In his illustration of "Mariana" for the Moxon Tennyson (1857), John Everett Millais creates a very visual but totally static tableau in which the embowered woman appears trapped inside her own interior consciousness, continually longing for the beloved who will never come. In the Moxon Tennyson version, Millais depicts the figure of Mariana as wholly inward and despairing as opposed to the painted version in which she takes an discontented but expressive stretching pose. As a mood piece, the poem "Mariana" uses the desolation of the dreary, ramshackle surroundings to reflect the woman's hopeless state of mind. In the book illustration, Mariana's body lies slumped over in a twisted position as if she has been waiting longingly at the window for her beloved -- and has finally given up the empty vigil. In Tennyson's poem, Mariana expresses her emotions aloud, but in this image we cannot even see her face. Mariana's passive, collapsed body is balanced by the strong, upright poplar tree outside the window. Instead of stained glass windows depicting the annunciation, the two visual images present in this scene are ordinary, secular men painted in profile. For Millais, the medium of wood engraving limits the scope of artistic choices available to him. He must forgo the lush color and imagery and minute detail of the painted version.

The painted version creates an image of Mariana as restless, introspective and resigned. If an audience was unfamiliar with Tennyson's poem, they might believe Ruskin's assertion intended to protect Millais that she has grown tired of her "idolatrous artifacts" (Andrew Leng). Mariana's despairing state in the illustration, however, clearly corresponds with unrequited love. In this version, Millais depicts Mariana's grief in obvious terms.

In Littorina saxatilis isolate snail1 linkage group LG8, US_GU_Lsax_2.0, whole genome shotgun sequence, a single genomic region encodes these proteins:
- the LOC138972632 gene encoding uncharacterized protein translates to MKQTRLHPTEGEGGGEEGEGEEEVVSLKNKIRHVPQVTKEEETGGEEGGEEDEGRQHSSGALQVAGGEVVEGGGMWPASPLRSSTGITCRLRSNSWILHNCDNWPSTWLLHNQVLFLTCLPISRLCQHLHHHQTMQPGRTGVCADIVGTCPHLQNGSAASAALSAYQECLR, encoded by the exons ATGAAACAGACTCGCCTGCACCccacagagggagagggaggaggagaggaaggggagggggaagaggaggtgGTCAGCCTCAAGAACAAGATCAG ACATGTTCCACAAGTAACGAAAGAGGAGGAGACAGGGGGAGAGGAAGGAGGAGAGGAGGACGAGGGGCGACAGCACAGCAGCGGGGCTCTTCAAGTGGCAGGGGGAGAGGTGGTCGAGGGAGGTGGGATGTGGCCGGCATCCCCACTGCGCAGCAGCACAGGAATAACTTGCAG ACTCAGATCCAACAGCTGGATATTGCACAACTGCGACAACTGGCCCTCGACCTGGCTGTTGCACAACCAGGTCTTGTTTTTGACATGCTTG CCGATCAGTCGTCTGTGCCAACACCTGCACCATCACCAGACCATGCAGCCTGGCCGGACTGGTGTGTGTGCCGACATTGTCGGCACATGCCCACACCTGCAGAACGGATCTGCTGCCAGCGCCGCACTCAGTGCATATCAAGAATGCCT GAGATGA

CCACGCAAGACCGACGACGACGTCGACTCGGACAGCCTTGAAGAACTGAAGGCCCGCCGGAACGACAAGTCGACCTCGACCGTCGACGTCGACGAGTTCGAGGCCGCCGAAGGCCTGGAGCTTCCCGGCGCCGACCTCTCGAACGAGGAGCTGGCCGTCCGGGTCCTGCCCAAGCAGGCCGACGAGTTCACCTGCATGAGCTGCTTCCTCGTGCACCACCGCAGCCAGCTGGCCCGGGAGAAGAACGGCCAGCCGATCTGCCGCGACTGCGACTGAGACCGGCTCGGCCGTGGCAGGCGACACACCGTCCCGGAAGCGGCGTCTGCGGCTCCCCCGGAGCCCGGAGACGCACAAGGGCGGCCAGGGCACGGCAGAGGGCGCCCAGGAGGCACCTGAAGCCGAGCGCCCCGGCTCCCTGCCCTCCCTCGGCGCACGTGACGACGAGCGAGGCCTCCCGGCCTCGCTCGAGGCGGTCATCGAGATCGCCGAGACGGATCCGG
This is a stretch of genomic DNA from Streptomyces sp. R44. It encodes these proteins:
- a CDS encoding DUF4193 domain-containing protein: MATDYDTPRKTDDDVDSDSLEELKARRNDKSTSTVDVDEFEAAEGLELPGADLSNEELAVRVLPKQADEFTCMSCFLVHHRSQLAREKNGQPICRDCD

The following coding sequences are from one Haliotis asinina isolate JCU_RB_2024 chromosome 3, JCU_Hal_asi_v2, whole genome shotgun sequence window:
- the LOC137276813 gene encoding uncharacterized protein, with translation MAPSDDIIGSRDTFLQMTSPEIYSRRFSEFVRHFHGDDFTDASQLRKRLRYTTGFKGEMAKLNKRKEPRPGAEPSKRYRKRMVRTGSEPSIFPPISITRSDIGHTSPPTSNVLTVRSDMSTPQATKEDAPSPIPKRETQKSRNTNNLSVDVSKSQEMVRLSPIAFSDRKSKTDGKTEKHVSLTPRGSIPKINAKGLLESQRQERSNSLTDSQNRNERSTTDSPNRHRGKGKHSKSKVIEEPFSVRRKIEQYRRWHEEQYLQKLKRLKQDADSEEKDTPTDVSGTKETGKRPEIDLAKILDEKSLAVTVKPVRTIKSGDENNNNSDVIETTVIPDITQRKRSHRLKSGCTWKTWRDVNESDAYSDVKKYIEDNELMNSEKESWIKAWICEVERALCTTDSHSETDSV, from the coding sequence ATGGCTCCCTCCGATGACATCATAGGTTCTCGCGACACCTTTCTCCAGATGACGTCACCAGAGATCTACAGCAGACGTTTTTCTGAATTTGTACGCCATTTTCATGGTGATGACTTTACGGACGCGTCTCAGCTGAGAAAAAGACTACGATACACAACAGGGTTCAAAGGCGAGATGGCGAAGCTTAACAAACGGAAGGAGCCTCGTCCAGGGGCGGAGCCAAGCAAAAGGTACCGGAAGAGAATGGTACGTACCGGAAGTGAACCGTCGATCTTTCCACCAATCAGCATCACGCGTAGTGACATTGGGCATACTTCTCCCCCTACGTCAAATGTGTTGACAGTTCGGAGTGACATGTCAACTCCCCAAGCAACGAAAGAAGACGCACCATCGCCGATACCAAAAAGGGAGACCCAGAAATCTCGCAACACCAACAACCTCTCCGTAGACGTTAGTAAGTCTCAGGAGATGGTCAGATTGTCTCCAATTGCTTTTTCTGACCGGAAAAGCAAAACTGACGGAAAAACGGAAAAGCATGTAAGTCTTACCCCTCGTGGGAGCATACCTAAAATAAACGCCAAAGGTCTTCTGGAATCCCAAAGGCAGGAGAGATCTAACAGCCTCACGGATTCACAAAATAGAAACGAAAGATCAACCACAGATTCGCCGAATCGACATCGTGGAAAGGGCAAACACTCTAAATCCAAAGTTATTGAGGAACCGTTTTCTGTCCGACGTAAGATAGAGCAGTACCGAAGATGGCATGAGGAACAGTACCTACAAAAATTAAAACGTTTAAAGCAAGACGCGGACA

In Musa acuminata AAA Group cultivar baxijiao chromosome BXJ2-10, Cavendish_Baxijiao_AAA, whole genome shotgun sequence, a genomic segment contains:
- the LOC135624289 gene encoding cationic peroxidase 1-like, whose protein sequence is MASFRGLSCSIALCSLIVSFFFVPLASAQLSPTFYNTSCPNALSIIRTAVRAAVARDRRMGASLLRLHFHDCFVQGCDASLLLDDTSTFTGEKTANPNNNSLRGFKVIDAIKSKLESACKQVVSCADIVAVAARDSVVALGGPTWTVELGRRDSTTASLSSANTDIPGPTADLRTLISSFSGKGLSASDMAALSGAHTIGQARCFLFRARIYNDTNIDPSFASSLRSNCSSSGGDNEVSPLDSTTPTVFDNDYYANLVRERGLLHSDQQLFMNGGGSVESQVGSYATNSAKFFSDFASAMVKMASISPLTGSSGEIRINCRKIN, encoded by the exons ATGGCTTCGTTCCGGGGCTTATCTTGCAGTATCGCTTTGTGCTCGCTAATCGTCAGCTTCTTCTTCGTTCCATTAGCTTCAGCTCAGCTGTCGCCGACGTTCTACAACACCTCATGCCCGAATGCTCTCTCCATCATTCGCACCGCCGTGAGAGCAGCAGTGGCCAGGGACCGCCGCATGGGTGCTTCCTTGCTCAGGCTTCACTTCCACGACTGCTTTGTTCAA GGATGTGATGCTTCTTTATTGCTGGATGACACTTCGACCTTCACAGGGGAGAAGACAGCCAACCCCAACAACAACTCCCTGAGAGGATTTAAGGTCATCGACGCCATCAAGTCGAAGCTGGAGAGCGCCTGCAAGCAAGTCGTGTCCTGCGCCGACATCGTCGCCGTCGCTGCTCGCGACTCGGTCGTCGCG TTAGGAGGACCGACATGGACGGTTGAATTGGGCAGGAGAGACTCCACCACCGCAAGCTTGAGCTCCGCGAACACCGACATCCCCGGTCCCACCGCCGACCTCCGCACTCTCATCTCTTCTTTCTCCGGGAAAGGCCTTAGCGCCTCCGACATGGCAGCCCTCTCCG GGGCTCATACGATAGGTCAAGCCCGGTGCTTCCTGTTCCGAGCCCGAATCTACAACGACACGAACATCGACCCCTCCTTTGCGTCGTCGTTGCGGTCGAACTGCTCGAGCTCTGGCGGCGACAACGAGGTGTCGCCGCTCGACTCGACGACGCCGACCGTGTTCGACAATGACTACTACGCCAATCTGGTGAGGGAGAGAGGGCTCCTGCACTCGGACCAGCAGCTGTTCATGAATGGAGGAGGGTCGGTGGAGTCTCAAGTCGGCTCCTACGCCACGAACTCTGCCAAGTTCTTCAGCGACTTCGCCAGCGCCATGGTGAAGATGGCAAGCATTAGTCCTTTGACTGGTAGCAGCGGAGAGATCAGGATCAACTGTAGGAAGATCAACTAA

Questions

In D.G. Rossetti's "The Blessed Damozel," the female also grieves for a beloved. This poem can be seen as the reverse of Mariana, because it presents a situation entirely from a male point of view. Mariana does have a voice in the poem, but in this illustration she silently weeps while the male portraits hang above her in a dominant position within the scene. Does Millais consciously assign symbolic meaning to these male portraits?

Does the illustration emphasize the landscape more in keeping with Tennyson's poem?

How does Millais use light and dark shading to add meaning or his own interpretation to the scene?

Would it be fair to criticize the Moxon Tennyson version for creating a caricatured or obvious depiction of the grieving woman?

In comparison with the more lavish painted version complete with Gothic trappings and religious symbolism, how does the simplicity of this scene either reinforce or de-emphasize the content of Tennyson's actual poem?

References

Poems by Alfred Tennyson, D.C.L., Poet Laureate. London: E. Moxon, 1857.


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Last modified 1 October 2004